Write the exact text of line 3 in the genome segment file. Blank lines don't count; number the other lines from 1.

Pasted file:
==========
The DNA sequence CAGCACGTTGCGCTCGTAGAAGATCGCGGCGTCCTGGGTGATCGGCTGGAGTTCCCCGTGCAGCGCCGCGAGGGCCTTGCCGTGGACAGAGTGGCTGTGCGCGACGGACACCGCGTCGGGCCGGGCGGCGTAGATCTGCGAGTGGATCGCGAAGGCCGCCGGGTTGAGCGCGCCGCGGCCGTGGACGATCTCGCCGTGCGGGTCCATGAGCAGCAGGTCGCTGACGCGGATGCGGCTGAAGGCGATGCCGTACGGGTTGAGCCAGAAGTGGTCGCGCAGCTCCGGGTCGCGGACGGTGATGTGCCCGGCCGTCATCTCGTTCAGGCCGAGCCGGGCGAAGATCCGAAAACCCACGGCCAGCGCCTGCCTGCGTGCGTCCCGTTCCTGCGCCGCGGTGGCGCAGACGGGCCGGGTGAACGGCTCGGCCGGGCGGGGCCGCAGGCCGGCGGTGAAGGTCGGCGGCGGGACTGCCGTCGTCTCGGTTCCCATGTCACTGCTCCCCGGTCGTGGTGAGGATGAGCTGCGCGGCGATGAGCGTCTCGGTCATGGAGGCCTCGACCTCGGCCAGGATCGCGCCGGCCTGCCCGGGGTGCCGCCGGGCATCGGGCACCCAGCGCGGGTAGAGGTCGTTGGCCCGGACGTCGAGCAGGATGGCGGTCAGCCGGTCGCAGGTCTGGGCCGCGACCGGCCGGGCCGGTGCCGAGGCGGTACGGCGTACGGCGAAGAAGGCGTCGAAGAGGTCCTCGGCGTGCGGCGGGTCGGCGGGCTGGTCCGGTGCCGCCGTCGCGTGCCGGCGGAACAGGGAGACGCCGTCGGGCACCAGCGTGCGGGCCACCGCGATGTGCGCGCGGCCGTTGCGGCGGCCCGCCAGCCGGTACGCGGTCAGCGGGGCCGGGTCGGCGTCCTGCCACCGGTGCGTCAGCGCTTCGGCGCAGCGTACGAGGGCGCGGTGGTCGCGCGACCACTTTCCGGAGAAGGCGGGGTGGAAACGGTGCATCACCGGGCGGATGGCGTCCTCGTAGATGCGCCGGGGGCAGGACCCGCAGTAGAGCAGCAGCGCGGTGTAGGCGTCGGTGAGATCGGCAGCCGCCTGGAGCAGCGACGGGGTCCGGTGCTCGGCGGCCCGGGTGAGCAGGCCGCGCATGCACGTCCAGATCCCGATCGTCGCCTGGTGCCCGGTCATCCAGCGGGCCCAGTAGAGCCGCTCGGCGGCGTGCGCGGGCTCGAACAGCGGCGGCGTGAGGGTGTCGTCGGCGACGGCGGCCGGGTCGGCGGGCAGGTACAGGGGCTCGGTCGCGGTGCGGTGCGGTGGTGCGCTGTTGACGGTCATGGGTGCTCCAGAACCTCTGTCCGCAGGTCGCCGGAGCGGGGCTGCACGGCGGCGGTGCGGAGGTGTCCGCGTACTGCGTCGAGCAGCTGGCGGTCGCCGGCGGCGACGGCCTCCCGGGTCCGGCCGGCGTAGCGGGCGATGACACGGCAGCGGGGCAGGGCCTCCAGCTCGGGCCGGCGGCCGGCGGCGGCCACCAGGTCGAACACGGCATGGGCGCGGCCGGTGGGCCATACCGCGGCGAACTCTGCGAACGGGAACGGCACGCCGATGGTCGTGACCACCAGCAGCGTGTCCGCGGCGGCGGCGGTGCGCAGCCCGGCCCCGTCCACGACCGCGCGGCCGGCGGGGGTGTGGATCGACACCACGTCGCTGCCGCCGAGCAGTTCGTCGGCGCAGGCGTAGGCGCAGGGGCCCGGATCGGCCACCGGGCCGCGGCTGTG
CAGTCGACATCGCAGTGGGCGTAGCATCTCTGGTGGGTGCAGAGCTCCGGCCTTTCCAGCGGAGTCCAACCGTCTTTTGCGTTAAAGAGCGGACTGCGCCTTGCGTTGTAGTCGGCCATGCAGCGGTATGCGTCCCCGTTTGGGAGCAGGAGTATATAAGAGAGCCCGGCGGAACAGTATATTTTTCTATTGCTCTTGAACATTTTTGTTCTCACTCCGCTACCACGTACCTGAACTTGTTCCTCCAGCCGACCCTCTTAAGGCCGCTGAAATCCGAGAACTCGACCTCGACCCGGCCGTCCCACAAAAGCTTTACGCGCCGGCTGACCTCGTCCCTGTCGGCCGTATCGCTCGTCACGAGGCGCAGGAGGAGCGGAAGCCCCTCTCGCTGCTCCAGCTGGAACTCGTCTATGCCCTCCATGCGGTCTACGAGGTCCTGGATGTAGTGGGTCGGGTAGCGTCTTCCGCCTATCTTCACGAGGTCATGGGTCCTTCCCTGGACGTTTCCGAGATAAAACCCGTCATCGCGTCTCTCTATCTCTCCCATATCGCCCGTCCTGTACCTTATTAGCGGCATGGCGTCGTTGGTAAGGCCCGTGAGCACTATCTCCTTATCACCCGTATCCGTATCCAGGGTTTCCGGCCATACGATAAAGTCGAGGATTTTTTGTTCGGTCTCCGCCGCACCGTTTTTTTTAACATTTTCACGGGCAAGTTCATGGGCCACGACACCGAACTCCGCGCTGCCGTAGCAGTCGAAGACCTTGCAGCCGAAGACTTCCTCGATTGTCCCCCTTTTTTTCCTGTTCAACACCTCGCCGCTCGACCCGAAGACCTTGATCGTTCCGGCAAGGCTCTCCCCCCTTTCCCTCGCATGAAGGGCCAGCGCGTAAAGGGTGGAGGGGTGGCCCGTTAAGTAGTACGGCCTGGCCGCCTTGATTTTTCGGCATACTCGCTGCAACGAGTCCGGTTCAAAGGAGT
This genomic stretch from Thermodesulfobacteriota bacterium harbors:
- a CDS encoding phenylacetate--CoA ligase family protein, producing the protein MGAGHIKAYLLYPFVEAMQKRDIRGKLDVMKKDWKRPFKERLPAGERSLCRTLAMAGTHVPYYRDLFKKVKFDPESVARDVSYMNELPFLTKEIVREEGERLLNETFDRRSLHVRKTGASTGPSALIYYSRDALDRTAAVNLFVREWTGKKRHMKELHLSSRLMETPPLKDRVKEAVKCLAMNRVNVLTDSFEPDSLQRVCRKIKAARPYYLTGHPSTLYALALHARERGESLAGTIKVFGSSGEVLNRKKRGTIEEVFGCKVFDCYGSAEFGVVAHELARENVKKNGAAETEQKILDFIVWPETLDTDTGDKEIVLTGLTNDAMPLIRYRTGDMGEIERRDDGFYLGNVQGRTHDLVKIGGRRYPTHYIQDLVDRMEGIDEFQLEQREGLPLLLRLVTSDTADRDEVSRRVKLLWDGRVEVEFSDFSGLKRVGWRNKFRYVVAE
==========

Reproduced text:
This genomic stretch from Thermodesulfobacteriota bacterium harbors: